Police officer Allegretto testified that on the night in question, he and his partner went to investigate a theft that was reported in the Miyako Hotel; they heard a dice game going on in one of the rooms, entered the room, and found five people, including the two defendants. The articles of clothing and the tub in question were on the floor in the middle of the room, but no one would admit owning any of the articles; Knight, in whose room this occurred, told the witness that the articles were brought there by defendants Russell and Coffey. Allegretto further testified that when he questioned Russell and Coffey with reference to the articles, Russell stated that the articles belonged to Coffey, and Coffey stated that they belonged to Russell; that he then searched an automobile which Russell admitted using that night, which was then parked in front of the hotel, and found a doily, which was one of the articles taken from the Johnson automobile; that on further questioning Russell stated that he met Coffey at Five points; that Coffey had solicited a ride with him and that Coffey brought the tub and clothing into the automobile; Coffey stated to him that he met Russell at the tavern at Five points and Russell wanted him to go with him down to Larimer street, and when they went out to get into Russell's car, the stolen articles were already in the car.
It appears from the record that two or three days later, after defendants had been questioned at the police station by Captain Hunt, written statements were taken and signed by each defendant, in substance being what Officer Allegretto had testified to, that is, each defendant first made a denial of any guilt and then each made the accusation against the other. These statements were taken and made by each defendant in the other defendant's presence.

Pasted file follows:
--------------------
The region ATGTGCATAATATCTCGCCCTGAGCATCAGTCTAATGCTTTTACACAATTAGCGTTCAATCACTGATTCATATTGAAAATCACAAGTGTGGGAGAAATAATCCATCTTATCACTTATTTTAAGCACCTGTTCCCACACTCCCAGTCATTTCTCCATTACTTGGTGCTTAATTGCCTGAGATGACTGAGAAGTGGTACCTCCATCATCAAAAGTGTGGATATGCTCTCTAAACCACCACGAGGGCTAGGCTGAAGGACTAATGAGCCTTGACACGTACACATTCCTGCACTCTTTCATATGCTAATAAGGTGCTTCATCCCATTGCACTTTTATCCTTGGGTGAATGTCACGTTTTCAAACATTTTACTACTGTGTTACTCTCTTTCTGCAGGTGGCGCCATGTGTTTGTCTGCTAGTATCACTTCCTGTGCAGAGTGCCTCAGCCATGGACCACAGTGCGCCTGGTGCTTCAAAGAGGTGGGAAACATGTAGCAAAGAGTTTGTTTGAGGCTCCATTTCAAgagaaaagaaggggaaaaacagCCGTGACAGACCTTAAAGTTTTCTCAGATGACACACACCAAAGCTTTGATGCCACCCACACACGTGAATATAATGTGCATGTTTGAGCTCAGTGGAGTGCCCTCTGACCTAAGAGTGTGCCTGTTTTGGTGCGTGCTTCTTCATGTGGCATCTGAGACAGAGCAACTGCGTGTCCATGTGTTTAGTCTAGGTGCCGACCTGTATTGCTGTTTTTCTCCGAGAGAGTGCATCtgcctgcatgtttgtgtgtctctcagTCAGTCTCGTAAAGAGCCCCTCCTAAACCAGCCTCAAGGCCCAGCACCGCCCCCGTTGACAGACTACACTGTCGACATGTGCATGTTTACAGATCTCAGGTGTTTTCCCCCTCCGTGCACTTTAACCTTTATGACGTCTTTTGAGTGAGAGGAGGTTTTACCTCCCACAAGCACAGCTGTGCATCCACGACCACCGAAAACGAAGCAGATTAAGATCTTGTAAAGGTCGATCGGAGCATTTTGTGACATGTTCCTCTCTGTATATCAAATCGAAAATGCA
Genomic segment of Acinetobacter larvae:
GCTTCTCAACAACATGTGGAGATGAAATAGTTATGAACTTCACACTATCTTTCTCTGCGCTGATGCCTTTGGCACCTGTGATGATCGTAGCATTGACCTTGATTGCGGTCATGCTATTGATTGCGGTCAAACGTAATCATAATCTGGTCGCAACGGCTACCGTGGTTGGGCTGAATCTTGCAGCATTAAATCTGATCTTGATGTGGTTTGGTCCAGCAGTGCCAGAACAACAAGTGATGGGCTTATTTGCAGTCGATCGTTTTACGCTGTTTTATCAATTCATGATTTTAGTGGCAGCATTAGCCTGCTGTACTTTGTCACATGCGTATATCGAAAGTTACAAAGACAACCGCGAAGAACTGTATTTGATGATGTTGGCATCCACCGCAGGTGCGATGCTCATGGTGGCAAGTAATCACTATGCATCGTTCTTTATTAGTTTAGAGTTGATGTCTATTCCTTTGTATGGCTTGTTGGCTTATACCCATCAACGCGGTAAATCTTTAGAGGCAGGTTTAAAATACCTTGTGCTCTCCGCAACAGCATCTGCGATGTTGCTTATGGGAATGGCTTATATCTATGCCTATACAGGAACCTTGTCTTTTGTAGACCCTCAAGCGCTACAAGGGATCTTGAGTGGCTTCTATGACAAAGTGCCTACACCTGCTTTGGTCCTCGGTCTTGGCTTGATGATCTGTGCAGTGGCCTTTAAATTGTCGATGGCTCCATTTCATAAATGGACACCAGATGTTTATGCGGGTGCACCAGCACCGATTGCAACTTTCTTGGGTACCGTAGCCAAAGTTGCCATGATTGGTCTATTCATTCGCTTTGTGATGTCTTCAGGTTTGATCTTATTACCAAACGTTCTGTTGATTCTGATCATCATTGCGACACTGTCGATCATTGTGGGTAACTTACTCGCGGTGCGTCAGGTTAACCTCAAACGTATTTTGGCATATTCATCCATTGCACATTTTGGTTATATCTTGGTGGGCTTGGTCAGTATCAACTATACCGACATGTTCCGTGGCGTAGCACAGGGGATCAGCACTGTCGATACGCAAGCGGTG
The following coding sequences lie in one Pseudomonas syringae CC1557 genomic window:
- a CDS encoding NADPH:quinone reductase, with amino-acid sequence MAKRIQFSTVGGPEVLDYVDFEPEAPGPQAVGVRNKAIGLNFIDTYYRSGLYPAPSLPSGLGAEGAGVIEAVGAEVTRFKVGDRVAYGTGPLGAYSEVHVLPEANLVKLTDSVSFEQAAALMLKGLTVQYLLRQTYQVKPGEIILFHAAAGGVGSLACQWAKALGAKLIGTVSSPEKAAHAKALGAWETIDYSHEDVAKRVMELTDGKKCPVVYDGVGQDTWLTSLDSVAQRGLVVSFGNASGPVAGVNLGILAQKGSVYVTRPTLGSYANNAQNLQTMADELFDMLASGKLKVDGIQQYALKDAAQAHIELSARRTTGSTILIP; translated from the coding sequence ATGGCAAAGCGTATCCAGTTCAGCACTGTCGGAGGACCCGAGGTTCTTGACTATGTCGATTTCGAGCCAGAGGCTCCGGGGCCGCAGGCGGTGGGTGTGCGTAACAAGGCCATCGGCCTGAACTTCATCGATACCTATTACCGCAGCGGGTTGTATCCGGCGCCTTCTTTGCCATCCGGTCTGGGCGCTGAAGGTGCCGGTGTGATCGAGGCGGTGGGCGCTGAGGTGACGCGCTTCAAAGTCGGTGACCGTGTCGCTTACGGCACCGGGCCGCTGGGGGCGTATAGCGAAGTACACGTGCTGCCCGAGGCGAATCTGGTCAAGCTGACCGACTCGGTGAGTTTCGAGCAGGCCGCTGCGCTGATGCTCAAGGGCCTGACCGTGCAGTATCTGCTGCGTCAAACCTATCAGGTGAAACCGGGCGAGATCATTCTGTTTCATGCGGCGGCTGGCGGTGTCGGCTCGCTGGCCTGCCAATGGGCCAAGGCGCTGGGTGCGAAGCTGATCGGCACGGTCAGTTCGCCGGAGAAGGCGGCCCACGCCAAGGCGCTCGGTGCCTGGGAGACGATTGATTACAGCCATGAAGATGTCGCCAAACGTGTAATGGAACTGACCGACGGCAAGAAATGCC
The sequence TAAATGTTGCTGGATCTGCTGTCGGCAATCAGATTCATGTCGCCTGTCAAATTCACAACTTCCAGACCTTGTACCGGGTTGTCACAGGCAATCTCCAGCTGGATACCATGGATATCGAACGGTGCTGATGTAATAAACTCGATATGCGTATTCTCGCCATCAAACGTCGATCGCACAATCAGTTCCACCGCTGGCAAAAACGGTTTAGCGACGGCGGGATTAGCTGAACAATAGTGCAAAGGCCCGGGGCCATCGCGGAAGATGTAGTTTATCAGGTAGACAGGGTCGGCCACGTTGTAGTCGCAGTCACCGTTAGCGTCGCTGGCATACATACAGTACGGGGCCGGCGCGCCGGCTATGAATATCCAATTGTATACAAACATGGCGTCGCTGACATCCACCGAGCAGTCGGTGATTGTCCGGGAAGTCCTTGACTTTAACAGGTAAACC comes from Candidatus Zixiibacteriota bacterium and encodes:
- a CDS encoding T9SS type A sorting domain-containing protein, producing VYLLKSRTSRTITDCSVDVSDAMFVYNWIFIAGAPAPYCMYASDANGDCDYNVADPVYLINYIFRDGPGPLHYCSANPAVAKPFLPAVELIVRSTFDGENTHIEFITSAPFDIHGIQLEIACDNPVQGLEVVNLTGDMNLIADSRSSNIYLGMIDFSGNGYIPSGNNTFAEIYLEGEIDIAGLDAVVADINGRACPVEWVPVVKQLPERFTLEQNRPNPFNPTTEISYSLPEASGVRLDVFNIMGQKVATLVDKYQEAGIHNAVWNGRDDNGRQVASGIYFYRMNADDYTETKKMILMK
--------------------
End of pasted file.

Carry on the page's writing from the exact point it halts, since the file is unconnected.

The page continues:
On trial, after the testimony of Knight, the occupier of the room, and the testimony of the arresting officer, as herein related in substance, the people, after proper identification of the written statements by Captain Hunt, who was on the witness stand, offered the statements in evidence. Defense counsel immediately interposed objections on the ground that as to each deponent, the statement was self-serving and that it exonerated the deponent and placed the guilt on the other defendant; and that as to the codefendant accused, there was no evidence that said codefendant assented thereto, either expressly or impliedly. This objection was sustained by the court. After the written statements were rejected or withdrawn, Captain Hunt was then allowed, over the objections of counsel, to testify that the codefendants were questioned in each other's presence and his testimony as to what each defendant said was the same as contained in the written statements, and generally, in substance, the same as had been testified to by Officer Allegretto, that is, in effect, each defendant denied guilt and accused the other codefendant. The statements, although made in each other's presence, were not assented to by the other defendant; moreover, the statements were, by each, emphatically denied. It is apparent that the trial court admitted the testimony of Captain Hunt on the theory that the statements were admissible because they were made by defendants in each other's presence, under the exception to the hearsay rule.